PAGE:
Confessions of a Quantitative Easer: “I can only say I’m sorry”

Admitting his role in the largest ever embezzlement from Main Street to the banking sector in human history must be personally cathartic for this former Federal Reserve member. But with confirmation hearings now beginning for Greenspan 3.0–Janet Yellen–the question is what can the 99.9% do to get democracy, justice and free market principles out from under the bankers and captive regulators and back serving humanity? Read the whole confessional op-ed from the Wall Street Journal yesterday here: Confessions of a Quantitative Easer

Where are we today? The Fed keeps buying roughly $85 billion in bonds a month, chronically delaying so much as a minor QE taper. Over five years, its bond purchases have come to more than $4 trillion. Amazingly, in a supposedly free-market nation, QE has become the largest financial-markets intervention by any government in world history.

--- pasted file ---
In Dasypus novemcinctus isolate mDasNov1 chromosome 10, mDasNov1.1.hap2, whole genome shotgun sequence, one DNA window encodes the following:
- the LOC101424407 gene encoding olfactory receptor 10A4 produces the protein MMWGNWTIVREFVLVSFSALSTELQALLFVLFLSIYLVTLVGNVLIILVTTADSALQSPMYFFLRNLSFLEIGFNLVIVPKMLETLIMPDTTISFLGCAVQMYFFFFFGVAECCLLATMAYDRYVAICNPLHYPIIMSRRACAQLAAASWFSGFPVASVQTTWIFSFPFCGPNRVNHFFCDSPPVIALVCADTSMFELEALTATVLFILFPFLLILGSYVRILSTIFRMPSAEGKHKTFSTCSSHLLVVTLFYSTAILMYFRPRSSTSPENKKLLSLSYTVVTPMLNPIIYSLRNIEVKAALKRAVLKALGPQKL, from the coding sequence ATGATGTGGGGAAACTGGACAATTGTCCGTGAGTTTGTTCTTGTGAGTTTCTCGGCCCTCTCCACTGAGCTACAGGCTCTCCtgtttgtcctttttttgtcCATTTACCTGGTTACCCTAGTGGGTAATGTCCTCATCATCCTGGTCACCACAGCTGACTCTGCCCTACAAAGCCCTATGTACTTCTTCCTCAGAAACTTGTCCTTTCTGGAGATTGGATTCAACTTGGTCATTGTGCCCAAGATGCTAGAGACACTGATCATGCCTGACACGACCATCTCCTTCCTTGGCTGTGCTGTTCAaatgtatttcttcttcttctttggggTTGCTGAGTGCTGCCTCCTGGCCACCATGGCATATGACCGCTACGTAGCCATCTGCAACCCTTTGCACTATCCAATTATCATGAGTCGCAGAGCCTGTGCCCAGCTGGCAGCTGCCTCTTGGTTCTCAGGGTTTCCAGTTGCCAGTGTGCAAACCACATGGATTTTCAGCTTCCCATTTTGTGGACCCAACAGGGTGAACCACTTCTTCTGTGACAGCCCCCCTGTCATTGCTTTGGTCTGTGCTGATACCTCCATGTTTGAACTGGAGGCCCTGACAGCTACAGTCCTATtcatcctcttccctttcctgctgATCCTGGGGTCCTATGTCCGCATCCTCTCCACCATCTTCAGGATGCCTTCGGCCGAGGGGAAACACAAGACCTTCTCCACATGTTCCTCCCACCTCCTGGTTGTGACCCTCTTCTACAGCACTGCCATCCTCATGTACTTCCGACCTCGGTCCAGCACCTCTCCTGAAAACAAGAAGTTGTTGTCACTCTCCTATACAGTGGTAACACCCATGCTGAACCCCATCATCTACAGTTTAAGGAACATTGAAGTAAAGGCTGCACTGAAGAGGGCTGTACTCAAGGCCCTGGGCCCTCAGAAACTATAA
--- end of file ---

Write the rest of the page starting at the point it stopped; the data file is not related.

And the impact? Even by the Fed’s sunniest calculations, aggressive QE over five years has generated only a few percentage points of U.S. growth. By contrast, experts outside the Fed, such as Mohammed El Erian at the Pimco investment firm, suggest that the Fed may have created and spent over $4 trillion for a total return of as little as 0.25% of GDP (i.e., a mere $40 billion bump in U.S. economic output). Both of those estimates indicate that QE isn’t really working.

Unless you’re Wall Street. Having racked up hundreds of billions of dollars in opaque Fed subsidies, U.S. banks have seen their collective stock price triple since March 2009. The biggest ones have only become more of a cartel: 0.2% of them now control more than 70% of the U.S. bank assets.

As for the rest of America, good luck…”

Also see: 12 questions Senators should ask Janet Yellen at her confirmation hearing Thursday and The Uncertain Future of Central Bank Supremacy

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